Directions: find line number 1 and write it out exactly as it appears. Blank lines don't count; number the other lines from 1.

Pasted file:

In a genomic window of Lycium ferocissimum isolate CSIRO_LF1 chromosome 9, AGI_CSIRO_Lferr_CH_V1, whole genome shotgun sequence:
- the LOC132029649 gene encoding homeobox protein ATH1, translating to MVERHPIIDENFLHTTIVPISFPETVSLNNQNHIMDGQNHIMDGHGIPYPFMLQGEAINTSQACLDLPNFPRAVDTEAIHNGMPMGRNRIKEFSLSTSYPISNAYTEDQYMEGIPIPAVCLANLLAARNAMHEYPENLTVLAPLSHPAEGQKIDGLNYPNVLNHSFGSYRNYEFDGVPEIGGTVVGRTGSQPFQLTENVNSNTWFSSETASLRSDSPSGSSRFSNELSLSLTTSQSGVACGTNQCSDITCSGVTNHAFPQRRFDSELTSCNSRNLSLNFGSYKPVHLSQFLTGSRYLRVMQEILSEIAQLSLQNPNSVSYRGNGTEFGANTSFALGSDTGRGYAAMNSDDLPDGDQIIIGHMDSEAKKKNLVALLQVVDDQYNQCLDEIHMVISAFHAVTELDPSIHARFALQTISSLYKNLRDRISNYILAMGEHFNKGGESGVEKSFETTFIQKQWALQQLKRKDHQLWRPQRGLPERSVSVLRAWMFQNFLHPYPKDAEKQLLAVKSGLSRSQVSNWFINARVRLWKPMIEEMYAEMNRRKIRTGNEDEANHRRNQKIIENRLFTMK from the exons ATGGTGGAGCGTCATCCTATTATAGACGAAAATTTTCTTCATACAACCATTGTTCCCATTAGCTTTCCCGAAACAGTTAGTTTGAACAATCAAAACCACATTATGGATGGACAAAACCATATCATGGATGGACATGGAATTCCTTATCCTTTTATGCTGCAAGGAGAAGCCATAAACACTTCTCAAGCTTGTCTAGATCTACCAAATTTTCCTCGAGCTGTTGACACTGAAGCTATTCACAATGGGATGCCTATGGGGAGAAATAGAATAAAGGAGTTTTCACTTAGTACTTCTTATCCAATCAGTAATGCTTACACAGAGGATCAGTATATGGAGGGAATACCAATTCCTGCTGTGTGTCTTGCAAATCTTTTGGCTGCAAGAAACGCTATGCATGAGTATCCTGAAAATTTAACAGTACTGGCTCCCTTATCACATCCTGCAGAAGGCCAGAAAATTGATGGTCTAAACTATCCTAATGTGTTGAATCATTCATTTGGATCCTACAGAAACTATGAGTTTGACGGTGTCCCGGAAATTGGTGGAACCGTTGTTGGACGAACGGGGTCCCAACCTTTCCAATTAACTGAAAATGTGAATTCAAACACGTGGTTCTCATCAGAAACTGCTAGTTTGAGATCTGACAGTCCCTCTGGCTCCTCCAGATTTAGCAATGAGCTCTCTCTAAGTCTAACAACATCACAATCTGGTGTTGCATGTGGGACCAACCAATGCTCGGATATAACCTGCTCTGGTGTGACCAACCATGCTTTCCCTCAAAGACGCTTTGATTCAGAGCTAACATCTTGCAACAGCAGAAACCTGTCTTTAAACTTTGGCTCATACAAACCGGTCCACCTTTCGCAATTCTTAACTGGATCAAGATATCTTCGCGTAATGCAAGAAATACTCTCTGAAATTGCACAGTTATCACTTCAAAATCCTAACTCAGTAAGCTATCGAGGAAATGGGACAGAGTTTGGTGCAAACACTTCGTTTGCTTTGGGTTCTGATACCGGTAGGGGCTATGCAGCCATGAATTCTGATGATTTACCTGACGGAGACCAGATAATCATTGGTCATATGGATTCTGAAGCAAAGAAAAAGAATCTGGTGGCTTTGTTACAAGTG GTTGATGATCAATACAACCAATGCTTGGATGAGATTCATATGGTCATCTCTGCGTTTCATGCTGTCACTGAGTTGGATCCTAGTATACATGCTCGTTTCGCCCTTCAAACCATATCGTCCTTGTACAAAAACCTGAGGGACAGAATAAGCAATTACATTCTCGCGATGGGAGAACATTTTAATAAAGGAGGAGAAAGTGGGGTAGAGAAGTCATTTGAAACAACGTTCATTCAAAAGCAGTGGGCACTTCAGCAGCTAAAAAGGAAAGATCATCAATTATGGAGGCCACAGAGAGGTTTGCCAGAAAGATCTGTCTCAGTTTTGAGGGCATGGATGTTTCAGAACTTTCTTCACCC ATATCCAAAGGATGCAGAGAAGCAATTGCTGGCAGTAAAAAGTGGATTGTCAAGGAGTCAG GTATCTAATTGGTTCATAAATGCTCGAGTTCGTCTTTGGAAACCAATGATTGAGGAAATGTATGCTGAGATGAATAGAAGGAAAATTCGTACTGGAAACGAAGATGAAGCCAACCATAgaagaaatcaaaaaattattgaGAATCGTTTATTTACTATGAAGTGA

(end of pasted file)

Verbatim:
In a genomic window of Lycium ferocissimum isolate CSIRO_LF1 chromosome 9, AGI_CSIRO_Lferr_CH_V1, whole genome shotgun sequence: